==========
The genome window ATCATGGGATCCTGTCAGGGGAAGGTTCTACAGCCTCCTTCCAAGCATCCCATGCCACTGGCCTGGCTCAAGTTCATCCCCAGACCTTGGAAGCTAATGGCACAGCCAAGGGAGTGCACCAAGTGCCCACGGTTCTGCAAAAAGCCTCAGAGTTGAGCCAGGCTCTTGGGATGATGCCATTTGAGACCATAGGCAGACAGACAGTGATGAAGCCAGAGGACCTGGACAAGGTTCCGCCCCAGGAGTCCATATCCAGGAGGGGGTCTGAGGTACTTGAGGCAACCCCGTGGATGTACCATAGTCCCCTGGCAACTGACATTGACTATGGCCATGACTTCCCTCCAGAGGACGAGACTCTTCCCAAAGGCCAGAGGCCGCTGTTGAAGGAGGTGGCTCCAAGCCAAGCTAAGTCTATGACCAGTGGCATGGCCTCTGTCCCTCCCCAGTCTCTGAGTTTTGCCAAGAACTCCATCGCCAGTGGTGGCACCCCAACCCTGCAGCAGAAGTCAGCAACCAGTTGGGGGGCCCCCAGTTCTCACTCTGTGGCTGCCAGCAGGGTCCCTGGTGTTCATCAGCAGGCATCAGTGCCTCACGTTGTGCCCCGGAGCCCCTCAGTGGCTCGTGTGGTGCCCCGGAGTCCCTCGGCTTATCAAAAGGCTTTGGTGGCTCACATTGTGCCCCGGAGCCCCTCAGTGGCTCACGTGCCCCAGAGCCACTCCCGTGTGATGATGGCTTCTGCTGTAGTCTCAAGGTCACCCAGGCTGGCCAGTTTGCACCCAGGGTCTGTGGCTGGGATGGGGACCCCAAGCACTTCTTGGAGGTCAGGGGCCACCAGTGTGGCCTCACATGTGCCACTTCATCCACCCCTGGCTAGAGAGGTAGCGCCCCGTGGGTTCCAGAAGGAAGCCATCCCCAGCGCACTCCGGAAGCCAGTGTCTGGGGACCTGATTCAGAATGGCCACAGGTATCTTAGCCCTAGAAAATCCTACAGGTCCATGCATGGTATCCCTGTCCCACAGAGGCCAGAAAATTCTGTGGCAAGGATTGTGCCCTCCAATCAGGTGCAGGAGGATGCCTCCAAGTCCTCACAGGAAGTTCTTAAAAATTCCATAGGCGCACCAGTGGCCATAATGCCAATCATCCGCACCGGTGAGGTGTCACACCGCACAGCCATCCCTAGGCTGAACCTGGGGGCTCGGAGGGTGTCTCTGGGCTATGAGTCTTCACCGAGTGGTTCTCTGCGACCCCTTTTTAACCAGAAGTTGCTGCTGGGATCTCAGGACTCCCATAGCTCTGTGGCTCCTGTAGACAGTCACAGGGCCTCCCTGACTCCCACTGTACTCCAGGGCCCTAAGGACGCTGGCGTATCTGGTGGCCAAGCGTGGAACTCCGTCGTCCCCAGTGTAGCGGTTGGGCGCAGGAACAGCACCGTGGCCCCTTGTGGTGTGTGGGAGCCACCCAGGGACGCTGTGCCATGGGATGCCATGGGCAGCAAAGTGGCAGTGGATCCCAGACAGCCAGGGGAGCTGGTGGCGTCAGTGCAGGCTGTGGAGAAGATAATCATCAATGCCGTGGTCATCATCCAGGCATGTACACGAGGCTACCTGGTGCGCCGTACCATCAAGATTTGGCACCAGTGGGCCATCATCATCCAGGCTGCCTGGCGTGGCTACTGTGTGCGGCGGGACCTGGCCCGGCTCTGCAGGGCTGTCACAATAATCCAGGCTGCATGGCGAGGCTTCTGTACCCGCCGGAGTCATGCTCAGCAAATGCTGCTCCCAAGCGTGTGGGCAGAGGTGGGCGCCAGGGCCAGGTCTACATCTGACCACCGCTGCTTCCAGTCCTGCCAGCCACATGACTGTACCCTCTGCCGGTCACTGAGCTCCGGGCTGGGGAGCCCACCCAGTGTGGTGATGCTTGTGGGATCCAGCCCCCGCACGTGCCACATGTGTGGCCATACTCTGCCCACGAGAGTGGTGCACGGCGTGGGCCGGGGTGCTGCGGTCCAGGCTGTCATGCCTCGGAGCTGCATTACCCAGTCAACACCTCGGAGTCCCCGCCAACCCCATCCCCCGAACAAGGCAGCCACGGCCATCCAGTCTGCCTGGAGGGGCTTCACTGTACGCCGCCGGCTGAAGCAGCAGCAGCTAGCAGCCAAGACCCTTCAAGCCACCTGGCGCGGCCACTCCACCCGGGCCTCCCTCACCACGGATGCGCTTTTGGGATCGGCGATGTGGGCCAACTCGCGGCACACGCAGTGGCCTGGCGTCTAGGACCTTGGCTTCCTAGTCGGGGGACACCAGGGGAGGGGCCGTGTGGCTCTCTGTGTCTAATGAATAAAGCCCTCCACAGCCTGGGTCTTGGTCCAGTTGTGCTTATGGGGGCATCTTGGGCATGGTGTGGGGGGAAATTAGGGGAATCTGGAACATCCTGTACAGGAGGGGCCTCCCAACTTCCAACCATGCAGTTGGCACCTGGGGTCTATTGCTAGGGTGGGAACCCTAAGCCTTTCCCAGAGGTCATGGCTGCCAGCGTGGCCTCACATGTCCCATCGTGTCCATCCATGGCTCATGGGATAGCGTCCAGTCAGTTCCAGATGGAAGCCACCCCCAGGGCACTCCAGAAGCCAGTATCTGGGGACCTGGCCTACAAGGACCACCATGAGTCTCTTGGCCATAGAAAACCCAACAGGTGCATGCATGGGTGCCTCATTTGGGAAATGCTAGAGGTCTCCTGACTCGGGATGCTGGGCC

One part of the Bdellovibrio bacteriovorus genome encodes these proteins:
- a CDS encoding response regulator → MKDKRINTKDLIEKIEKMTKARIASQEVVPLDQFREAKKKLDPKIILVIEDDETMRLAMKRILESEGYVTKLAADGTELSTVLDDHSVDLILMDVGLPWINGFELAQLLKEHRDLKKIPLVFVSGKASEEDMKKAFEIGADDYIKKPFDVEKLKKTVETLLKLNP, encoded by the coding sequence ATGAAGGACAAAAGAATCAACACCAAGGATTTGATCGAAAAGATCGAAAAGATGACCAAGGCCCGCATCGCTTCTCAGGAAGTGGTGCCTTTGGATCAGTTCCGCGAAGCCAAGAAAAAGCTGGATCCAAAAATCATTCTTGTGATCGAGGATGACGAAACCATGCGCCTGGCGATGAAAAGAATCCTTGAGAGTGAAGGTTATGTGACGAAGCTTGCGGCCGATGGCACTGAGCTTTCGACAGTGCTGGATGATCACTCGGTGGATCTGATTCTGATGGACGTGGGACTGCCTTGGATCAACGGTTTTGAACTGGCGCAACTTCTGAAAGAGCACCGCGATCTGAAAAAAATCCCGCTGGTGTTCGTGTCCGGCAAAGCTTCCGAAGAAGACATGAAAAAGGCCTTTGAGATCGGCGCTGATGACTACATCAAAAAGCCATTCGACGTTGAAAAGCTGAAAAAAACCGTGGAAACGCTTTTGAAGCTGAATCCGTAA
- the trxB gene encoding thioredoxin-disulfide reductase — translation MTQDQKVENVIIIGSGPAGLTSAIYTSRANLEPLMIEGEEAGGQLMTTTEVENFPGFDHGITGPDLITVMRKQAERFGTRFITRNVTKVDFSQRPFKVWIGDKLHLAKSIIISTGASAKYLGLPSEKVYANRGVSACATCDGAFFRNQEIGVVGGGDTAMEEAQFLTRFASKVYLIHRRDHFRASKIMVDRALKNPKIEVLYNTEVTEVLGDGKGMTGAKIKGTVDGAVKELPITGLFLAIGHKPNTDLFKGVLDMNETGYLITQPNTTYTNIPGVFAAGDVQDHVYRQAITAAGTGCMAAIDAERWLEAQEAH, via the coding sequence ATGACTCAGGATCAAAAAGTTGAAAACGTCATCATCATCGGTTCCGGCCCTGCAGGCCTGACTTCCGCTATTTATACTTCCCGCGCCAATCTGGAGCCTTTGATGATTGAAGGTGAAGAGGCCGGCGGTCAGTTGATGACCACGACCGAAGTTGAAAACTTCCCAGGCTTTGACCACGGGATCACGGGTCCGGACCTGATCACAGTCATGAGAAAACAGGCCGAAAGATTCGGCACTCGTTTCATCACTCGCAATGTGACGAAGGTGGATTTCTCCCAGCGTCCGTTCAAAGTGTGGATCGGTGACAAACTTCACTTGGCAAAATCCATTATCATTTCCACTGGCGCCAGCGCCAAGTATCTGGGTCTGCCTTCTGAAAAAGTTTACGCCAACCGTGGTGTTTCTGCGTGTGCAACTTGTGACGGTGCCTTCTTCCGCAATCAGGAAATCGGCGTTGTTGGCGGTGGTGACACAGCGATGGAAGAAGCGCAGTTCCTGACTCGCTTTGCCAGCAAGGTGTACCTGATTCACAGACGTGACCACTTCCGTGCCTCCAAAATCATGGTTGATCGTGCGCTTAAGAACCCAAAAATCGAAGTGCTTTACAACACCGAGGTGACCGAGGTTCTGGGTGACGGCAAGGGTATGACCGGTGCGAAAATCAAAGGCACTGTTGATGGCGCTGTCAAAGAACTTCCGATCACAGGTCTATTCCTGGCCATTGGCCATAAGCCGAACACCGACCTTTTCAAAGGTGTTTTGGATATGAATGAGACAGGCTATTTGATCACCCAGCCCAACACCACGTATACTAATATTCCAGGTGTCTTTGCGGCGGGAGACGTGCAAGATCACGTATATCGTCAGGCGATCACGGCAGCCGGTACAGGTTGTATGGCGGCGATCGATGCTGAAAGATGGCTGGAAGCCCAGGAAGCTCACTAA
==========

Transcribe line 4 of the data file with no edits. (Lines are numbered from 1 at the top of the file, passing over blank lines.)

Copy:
- the trxB gene encoding thioredoxin-disulfide reductase — translation MTQDQKVENVIIIGSGPAGLTSAIYTSRANLEPLMIEGEEAGGQLMTTTEVENFPGFDHGITGPDLITVMRKQAERFGTRFITRNVTKVDFSQRPFKVWIGDKLHLAKSIIISTGASAKYLGLPSEKVYANRGVSACATCDGAFFRNQEIGVVGGGDTAMEEAQFLTRFASKVYLIHRRDHFRASKIMVDRALKNPKIEVLYNTEVTEVLGDGKGMTGAKIKGTVDGAVKELPITGLFLAIGHKPNTDLFKGVLDMNETGYLITQPNTTYTNIPGVFAAGDVQDHVYRQAITAAGTGCMAAIDAERWLEAQEAH, via the coding sequence ATGACTCAGGATCAAAAAGTTGAAAACGTCATCATCATCGGTTCCGGCCCTGCAGGCCTGACTTCCGCTATTTATACTTCCCGCGCCAATCTGGAGCCTTTGATGATTGAAGGTGAAGAGGCCGGCGGTCAGTTGATGACCACGACCGAAGTTGAAAACTTCCCAGGCTTTGACCACGGGATCACGGGTCCGGACCTGATCACAGTCATGAGAAAACAGGCCGAAAGATTCGGCACTCGTTTCATCACTCGCAATGTGACGAAGGTGGATTTCTCCCAGCGTCCGTTCAAAGTGTGGATCGGTGACAAACTTCACTTGGCAAAATCCATTATCATTTCCACTGGCGCCAGCGCCAAGTATCTGGGTCTGCCTTCTGAAAAAGTTTACGCCAACCGTGGTGTTTCTGCGTGTGCAACTTGTGACGGTGCCTTCTTCCGCAATCAGGAAATCGGCGTTGTTGGCGGTGGTGACACAGCGATGGAAGAAGCGCAGTTCCTGACTCGCTTTGCCAGCAAGGTGTACCTGATTCACAGACGTGACCACTTCCGTGCCTCCAAAATCATGGTTGATCGTGCGCTTAAGAACCCAAAAATCGAAGTGCTTTACAACACCGAGGTGACCGAGGTTCTGGGTGACGGCAAGGGTATGACCGGTGCGAAAATCAAAGGCACTGTTGATGGCGCTGTCAAAGAACTTCCGATCACAGGTCTATTCCTGGCCATTGGCCATAAGCCGAACACCGACCTTTTCAAAGGTGTTTTGGATATGAATGAGACAGGCTATTTGATCACCCAGCCCAACACCACGTATACTAATATTCCAGGTGTCTTTGCGGCGGGAGACGTGCAAGATCACGTATATCGTCAGGCGATCACGGCAGCCGGTACAGGTTGTATGGCGGCGATCGATGCTGAAAGATGGCTGGAAGCCCAGGAAGCTCACTAA